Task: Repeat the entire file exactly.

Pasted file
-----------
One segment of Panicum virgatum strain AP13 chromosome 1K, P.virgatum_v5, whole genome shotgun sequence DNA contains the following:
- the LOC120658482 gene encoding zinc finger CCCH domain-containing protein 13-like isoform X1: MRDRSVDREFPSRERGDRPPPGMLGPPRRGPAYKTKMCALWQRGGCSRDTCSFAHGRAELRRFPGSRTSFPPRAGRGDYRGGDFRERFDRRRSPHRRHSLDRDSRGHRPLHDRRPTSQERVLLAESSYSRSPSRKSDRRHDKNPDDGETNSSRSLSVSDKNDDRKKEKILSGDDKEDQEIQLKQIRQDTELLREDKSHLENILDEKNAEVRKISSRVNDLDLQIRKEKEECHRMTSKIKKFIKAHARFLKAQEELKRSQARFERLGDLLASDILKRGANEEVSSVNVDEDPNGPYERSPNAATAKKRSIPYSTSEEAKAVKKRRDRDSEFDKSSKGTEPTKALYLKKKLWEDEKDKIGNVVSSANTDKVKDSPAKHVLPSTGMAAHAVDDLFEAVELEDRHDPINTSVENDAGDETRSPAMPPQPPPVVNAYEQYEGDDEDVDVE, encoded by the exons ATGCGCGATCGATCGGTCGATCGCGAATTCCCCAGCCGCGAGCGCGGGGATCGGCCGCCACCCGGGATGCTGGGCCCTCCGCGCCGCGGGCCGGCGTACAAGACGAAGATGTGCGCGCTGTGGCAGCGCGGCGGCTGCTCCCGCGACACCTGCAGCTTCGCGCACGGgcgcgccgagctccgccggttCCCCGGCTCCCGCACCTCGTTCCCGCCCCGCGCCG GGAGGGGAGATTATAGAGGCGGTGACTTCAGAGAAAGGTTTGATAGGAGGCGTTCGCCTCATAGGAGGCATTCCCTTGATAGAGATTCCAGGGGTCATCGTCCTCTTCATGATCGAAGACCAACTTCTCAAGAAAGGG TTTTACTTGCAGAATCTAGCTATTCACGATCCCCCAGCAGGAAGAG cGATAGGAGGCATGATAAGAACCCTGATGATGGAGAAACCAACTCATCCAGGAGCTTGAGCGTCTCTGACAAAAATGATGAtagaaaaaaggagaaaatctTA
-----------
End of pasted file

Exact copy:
One segment of Panicum virgatum strain AP13 chromosome 1K, P.virgatum_v5, whole genome shotgun sequence DNA contains the following:
- the LOC120658482 gene encoding zinc finger CCCH domain-containing protein 13-like isoform X1: MRDRSVDREFPSRERGDRPPPGMLGPPRRGPAYKTKMCALWQRGGCSRDTCSFAHGRAELRRFPGSRTSFPPRAGRGDYRGGDFRERFDRRRSPHRRHSLDRDSRGHRPLHDRRPTSQERVLLAESSYSRSPSRKSDRRHDKNPDDGETNSSRSLSVSDKNDDRKKEKILSGDDKEDQEIQLKQIRQDTELLREDKSHLENILDEKNAEVRKISSRVNDLDLQIRKEKEECHRMTSKIKKFIKAHARFLKAQEELKRSQARFERLGDLLASDILKRGANEEVSSVNVDEDPNGPYERSPNAATAKKRSIPYSTSEEAKAVKKRRDRDSEFDKSSKGTEPTKALYLKKKLWEDEKDKIGNVVSSANTDKVKDSPAKHVLPSTGMAAHAVDDLFEAVELEDRHDPINTSVENDAGDETRSPAMPPQPPPVVNAYEQYEGDDEDVDVE, encoded by the exons ATGCGCGATCGATCGGTCGATCGCGAATTCCCCAGCCGCGAGCGCGGGGATCGGCCGCCACCCGGGATGCTGGGCCCTCCGCGCCGCGGGCCGGCGTACAAGACGAAGATGTGCGCGCTGTGGCAGCGCGGCGGCTGCTCCCGCGACACCTGCAGCTTCGCGCACGGgcgcgccgagctccgccggttCCCCGGCTCCCGCACCTCGTTCCCGCCCCGCGCCG GGAGGGGAGATTATAGAGGCGGTGACTTCAGAGAAAGGTTTGATAGGAGGCGTTCGCCTCATAGGAGGCATTCCCTTGATAGAGATTCCAGGGGTCATCGTCCTCTTCATGATCGAAGACCAACTTCTCAAGAAAGGG TTTTACTTGCAGAATCTAGCTATTCACGATCCCCCAGCAGGAAGAG cGATAGGAGGCATGATAAGAACCCTGATGATGGAGAAACCAACTCATCCAGGAGCTTGAGCGTCTCTGACAAAAATGATGAtagaaaaaaggagaaaatctTA